Deal Volume Returning To ‘Normal’ Levels ?

Encouraged by Continued Improvement in General Economic Indicators, Investors Widening Their Geographic Parameters, Taking on More risk.

If the third and fourth quarters of last year are any indication, then deal volume is returning to the commercial real estate investment sales markets.

According to CoStar COMPs, sales volume for commercial properties nearly doubled from about $22 billion of deals in the first quarter of 2010 to almost $36 billion in the fourth quarter – a number that will likely increase as CoStar finalizes its quarterly tally and confirms the flurry of deals signed at year-end and those that surface in public records.

Several industry outlooks released in the last few weeks expect that a heightened level of deal volume is primed to continue.

“After rising by an estimate 60% in 2010, commercial property sales volume is expected to increase by another 25% to 20% in 2011,” predicted William E. Hughes, senior vice president and managing director of Marcus & Millichap Capital Corp. “The expected improvement [in 2011] will move the investment market closer to a more ‘normalized’ level.”

The current transaction pace is very similar to that of the second half of 2002, with nearly identical third quarter volumes and likely comparable fourth quarter trading levels as well, according to Jones Lang LaSalle. The activity in both time frames is representative of more normalized, sustainable levels – much lower than the unprecedented lofty levels of the 2005 to 2007 boom, and much greater than the sales drought in 2009.

The level of liquidity in the U.S. capital markets has improved dramatically over the course of 2010, as investors have regained confidence, particularly in stable, well-leased and located properties in the traditionally best-performing markets, Jones Lang LaSalle noted. Activity will continue to trend upward throughout 2011 as investor interest grows amid a very favorable monetary environment and an improving macroeconomic picture.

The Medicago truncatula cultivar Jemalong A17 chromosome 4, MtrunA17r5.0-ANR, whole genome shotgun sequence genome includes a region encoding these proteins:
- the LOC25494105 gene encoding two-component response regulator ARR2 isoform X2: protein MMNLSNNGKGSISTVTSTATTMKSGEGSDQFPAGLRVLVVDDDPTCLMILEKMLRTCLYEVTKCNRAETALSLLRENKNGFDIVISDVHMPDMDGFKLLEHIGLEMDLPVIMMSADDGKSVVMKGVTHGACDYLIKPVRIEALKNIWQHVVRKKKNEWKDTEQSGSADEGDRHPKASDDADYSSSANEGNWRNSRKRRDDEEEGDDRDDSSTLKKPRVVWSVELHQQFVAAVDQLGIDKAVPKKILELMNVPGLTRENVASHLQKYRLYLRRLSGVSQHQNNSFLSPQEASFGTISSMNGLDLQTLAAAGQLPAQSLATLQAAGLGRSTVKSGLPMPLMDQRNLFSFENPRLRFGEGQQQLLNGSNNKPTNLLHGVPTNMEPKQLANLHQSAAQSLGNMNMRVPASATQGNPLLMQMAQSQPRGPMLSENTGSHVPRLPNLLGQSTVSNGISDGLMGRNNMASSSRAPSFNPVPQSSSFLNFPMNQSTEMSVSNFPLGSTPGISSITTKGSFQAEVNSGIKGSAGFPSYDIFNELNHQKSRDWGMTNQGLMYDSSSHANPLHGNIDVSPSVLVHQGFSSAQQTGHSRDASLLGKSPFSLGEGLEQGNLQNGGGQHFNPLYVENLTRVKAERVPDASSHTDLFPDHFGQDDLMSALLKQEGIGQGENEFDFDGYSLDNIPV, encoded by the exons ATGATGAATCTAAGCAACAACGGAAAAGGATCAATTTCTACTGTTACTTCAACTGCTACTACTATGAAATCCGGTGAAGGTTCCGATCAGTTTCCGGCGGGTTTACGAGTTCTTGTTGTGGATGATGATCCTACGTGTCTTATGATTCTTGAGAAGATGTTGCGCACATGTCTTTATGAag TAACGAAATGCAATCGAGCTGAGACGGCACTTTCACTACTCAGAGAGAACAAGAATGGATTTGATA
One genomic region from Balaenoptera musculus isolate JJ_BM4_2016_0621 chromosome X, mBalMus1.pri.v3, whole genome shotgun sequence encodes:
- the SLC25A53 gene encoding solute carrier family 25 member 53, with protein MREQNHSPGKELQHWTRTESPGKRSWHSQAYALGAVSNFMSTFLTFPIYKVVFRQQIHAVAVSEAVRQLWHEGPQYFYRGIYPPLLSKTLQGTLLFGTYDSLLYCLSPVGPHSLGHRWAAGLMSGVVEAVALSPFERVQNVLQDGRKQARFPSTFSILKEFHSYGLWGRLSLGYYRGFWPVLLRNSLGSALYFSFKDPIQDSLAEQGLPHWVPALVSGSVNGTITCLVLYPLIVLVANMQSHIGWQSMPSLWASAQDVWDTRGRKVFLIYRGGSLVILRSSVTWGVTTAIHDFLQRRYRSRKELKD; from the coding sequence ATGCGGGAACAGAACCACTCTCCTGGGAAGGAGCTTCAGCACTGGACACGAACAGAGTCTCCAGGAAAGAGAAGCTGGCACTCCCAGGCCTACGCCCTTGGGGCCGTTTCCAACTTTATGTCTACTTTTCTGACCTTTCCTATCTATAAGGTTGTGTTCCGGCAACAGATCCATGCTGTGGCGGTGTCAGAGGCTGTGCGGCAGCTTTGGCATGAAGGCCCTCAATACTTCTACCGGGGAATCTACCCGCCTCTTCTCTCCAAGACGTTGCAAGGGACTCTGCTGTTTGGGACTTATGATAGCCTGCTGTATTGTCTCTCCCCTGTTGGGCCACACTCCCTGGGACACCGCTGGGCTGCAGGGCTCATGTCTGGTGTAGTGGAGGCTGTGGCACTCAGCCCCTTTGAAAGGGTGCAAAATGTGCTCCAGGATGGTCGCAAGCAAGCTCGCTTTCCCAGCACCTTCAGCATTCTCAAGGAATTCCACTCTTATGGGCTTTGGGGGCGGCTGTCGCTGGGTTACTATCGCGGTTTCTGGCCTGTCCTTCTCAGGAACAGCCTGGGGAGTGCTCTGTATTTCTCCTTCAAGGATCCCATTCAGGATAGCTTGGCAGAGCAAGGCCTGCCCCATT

“Total investment transaction volume in apartments, office, retail and industrial will increase by a projected 36% over the 2010 figure, which at an estimated $92 billion would represent an 80% increase over the low reached in 2009,” projected Josh Gelormini, vice president of capital markets research for Jones Lang LaSalle.

The deals in 2011 are likely to look different than the deals in 2010, too. There is an increased willingness to look for buying opportunities beyond either super core markets and trophy assets or vastly distressed properties, according to the fourth quarter 2010 findings of the PwC Real Estate Investor Survey.

The report notes that interest in secondary locations, Class-B properties, and value-added Class-A plays is heating up and that buyers are becoming more comfortable with taking on slightly more risk, suggesting that both investors and lenders are gaining more confidence in the overall performance of both the economy and the real estate industry.

“This time last year investors were solely focused on ‘treasures’ or ‘traumas’, properties that were either top-notch quality or significantly discounted due to sellers in distress, and there was no appetite for assets in the middle of the spectrum,” said Mitch Roschelle, partner, U.S. real estate advisory practice leader, PwC. “Now, many of them are looking to widen their investment parameters and take on additional risk as they see signs that the economy and the industry are slowly healing.”

And at the outset of 2011, CoStar COMPS shows that more than 6,700 property sales are pending with a combined asking price of more than $9.5 billion. Of that dollar volume, about $1.49 billion is reportedly in escrow; another $6.41 billion under contract and $1.59 billion listed as pending.

Where office properties have dominated the 2010 sales landscape, retail, multifamily and industrial properties are the three leading property types in pending deals with asking price volumes of $2.49 billion, $2.08 billion and $1.94 billion respectively. Office properties make up just about $1.91 billion of pending deals. Mixed-use properties come in at about $535 million; flex properties at $268 million, hospitality at $165 million. (credit m. heschmeyer-costar)

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